Ms Hanna Serwaah Tetteh, Minister of Foreign Affairs and Regional Integration, on Monday reiterated that successful regional integration would equip the sub-region with the tools for the fierce competition taking place across the globe.
She said the regional body, Economic Community of West African States (ECOWAS) therefore needed to continue to create the atmosphere of peace and stability as preconditions for sustainable development.
Ms Tetteh said this in a lecture, “Regional Integration as a Tool for Poverty Reduction in West Africa” at the Consumer Unity and Trust Society (CUTS) International 30th Anniversary lecture and the inauguration of CUTS-Accra Centre.
CUTS International, a global think-tank established in Jaipur, India in 1983, has become a leading southern voice on trade, regulation, investment, competition, consumer protection and governance.
Its mission is “Consumer Sovereignty in the Framework of Social, Justice and Equality within and across borders.”
Ms Tetteh said for the ideals of ECOWAS to remain relevant and practical, the regional body ought to strengthen its institutions, conflict prevention mechanisms and deepen democracy rather than the continual resort to reactive measures.
The Foreign Minister however called for intra-regional introspection and collective effort towards implementing the integration agenda as a catalyst for development and change.
She commended CUTS for its research and networked advocacy in addressing contemporary development issues from the grassroots to the international policy-making arena and pledged government’s support and fruitful collaboration.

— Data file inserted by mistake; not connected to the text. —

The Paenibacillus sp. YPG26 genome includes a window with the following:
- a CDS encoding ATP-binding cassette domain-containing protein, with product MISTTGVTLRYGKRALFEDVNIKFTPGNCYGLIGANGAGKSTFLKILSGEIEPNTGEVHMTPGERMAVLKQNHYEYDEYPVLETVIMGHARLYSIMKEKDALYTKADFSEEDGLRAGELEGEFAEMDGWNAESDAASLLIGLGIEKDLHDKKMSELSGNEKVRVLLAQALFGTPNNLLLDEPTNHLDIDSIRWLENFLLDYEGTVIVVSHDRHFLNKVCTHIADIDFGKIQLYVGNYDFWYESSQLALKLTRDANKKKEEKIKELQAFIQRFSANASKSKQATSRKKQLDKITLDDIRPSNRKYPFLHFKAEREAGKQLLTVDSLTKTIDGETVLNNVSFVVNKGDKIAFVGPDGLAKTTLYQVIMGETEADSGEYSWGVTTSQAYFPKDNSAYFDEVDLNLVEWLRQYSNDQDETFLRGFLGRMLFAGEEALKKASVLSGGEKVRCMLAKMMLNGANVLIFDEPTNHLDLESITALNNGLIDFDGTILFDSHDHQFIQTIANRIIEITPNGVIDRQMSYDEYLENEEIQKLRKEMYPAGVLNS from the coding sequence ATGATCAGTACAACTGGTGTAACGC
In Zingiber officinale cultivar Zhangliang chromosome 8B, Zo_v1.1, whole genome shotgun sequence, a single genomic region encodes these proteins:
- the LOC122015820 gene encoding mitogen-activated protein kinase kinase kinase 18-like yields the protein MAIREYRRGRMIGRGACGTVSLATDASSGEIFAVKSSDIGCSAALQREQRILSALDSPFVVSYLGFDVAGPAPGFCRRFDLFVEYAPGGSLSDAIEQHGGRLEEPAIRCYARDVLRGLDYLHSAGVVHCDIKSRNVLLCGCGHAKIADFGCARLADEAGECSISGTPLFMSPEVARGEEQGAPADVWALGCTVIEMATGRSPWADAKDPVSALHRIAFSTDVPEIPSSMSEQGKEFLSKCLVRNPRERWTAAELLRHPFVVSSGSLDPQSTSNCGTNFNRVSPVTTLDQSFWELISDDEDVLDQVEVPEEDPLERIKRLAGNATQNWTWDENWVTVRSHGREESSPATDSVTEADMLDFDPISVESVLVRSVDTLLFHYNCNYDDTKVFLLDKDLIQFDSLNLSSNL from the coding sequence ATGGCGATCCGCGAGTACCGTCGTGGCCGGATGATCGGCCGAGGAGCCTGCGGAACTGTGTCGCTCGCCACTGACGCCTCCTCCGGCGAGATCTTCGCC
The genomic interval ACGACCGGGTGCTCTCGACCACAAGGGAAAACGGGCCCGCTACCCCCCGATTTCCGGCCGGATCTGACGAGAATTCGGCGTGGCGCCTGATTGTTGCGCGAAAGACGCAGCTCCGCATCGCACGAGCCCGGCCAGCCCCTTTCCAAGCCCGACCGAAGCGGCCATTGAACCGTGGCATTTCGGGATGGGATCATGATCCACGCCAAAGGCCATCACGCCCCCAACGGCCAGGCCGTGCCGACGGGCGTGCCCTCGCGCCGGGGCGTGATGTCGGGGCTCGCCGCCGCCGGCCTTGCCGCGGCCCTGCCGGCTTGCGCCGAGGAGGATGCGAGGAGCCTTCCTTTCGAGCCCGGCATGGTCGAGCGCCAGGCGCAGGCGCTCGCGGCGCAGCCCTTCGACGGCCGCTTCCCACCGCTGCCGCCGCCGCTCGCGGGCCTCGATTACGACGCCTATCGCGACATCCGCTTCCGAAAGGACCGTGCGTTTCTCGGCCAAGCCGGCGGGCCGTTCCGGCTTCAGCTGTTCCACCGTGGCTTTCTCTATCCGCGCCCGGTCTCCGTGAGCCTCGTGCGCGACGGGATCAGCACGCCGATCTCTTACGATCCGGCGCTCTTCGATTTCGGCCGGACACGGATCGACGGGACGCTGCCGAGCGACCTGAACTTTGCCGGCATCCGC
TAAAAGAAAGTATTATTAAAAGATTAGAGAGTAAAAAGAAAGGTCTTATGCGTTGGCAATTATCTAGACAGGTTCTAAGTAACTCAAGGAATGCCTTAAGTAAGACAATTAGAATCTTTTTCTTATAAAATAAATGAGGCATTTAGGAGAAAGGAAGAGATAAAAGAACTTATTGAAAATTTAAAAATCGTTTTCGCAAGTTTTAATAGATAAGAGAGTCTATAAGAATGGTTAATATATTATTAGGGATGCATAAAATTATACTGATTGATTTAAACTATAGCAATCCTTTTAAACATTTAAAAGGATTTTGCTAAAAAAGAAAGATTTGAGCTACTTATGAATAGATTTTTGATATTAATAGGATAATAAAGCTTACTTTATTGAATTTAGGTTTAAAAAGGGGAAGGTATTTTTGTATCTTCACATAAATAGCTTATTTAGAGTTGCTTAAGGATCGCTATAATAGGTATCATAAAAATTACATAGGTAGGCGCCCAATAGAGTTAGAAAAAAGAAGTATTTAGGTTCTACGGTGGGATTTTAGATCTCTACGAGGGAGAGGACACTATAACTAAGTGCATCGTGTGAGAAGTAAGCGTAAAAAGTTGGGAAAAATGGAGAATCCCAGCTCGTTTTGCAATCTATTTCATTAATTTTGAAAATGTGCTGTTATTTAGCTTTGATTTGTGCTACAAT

Dr Toga Gayewea McIntosh, Vice Chairman of ECOWAS Commission, said his outfit was redoubling efforts to actualize its mandate including its new Vision 2020, which focuses on its people than member states.
He said ECOWAS was striving to creating a borderless, prosperous and cohesive region where people have the capacity to access and harness its enormous resources through the creation of opportunities for sustainable development and environmental preservation.
Dr McIntosh said this needs ingredients such as human resource, capital, attitude and ingenuity as well as value addition for global competition.
He said ECOWAS was exploring opportunities to kick-start a working session for the establishment of a West African Graduate University with support from the University of Ghana and CUTS International to begin a process of churning out well-thought students to cushion the sub-region’s development aspirations.
Mr Ismael E. Yamson, Chairman, Standard Chartered Bank, Ghana, appealed to the private sector across the sub-region to forge partnerships as a recipe for deepening regional integration for the needed growth and development.
He called for the harmonization of legal and regulatory systems to serve as the fulcrum around which business is done, adding “There is lot more to lose if regional integration fails to work, the cost will be huge and demoralising.”
Mr Yamson advocated for bringing on the informal sector to facilitate the cause of doing business, expand access and enhance the economic unity and development of the sub-region.
Mr Pradeep Mehta, Secretary-General of CUTS, said from a zero budget it rose to become a global brand in three decades with strategic interventions in various areas of public policy with proven results.
“We have been able to build up a large network of friends, businesses and nations around the world with our cutting edge work in trade, regulation and governance,” he said.
Professor Ernest Aryeetey, Vice Chancellor of University of Ghana said CUTS ingenuity would promote south-south trade and cooperation and hope regional integration would become more competitive and engender maximum gains among member states.